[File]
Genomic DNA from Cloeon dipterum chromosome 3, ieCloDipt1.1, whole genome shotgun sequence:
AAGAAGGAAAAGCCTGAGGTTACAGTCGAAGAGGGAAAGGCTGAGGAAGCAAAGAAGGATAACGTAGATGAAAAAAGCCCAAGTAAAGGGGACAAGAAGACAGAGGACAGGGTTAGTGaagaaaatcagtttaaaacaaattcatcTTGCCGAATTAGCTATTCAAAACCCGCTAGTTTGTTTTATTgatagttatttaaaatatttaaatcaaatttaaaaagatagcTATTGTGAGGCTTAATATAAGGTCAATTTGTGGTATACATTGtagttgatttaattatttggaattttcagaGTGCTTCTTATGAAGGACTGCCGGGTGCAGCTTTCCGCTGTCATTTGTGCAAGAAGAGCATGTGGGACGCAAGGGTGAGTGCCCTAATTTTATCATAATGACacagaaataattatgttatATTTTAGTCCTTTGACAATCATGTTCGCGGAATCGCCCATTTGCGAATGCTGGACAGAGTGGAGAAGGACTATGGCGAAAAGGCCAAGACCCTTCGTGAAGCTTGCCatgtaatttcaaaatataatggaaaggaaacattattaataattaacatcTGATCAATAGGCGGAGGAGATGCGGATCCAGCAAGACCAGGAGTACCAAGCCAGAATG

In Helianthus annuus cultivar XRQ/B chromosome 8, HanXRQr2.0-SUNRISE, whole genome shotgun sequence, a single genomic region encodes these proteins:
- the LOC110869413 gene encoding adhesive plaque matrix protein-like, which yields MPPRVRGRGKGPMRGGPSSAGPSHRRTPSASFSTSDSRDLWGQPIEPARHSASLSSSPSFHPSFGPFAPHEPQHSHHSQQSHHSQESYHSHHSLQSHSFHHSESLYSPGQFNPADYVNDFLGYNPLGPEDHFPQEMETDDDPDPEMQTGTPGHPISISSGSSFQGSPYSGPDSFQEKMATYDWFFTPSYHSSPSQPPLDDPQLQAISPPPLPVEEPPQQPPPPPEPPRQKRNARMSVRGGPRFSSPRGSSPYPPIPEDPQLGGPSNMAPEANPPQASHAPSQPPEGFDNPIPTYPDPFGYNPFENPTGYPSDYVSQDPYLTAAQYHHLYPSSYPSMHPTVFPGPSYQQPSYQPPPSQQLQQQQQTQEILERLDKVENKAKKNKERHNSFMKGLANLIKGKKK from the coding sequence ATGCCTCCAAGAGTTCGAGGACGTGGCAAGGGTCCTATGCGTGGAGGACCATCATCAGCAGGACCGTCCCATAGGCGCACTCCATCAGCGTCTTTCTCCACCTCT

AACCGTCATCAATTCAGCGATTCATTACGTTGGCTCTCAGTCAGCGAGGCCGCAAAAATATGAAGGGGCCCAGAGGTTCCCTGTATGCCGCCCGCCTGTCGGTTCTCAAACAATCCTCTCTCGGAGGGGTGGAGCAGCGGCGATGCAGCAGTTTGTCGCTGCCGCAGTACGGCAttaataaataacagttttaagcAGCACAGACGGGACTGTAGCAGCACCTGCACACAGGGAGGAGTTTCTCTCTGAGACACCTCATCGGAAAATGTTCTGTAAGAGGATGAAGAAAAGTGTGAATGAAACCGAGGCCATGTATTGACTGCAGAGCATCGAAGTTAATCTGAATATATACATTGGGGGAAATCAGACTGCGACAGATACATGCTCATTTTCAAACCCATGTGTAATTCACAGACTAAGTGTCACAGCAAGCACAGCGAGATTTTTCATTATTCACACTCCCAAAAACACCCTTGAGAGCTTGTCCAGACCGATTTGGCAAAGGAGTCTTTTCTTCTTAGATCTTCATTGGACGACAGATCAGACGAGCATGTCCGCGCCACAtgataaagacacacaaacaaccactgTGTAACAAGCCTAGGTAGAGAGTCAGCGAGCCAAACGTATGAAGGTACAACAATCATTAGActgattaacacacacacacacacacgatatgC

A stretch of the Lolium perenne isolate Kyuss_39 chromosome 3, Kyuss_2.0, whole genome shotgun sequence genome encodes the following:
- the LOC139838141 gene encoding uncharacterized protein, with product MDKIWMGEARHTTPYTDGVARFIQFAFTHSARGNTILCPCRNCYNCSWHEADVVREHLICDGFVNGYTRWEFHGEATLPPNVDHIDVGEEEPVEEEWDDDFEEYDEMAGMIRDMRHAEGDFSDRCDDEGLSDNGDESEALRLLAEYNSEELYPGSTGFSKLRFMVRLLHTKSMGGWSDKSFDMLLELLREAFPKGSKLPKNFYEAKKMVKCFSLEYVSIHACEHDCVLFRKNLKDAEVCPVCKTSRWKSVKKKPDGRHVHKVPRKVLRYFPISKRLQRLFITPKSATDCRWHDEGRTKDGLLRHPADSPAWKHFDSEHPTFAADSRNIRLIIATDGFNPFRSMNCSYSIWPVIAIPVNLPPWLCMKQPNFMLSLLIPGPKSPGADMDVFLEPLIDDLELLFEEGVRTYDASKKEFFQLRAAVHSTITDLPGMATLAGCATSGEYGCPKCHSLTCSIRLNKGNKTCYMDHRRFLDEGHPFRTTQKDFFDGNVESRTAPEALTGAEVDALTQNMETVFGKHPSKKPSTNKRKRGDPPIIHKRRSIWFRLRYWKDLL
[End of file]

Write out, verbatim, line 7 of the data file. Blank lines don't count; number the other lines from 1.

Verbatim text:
- the LOC139838141 gene encoding uncharacterized protein, with product MDKIWMGEARHTTPYTDGVARFIQFAFTHSARGNTILCPCRNCYNCSWHEADVVREHLICDGFVNGYTRWEFHGEATLPPNVDHIDVGEEEPVEEEWDDDFEEYDEMAGMIRDMRHAEGDFSDRCDDEGLSDNGDESEALRLLAEYNSEELYPGSTGFSKLRFMVRLLHTKSMGGWSDKSFDMLLELLREAFPKGSKLPKNFYEAKKMVKCFSLEYVSIHACEHDCVLFRKNLKDAEVCPVCKTSRWKSVKKKPDGRHVHKVPRKVLRYFPISKRLQRLFITPKSATDCRWHDEGRTKDGLLRHPADSPAWKHFDSEHPTFAADSRNIRLIIATDGFNPFRSMNCSYSIWPVIAIPVNLPPWLCMKQPNFMLSLLIPGPKSPGADMDVFLEPLIDDLELLFEEGVRTYDASKKEFFQLRAAVHSTITDLPGMATLAGCATSGEYGCPKCHSLTCSIRLNKGNKTCYMDHRRFLDEGHPFRTTQKDFFDGNVESRTAPEALTGAEVDALTQNMETVFGKHPSKKPSTNKRKRGDPPIIHKRRSIWFRLRYWKDLL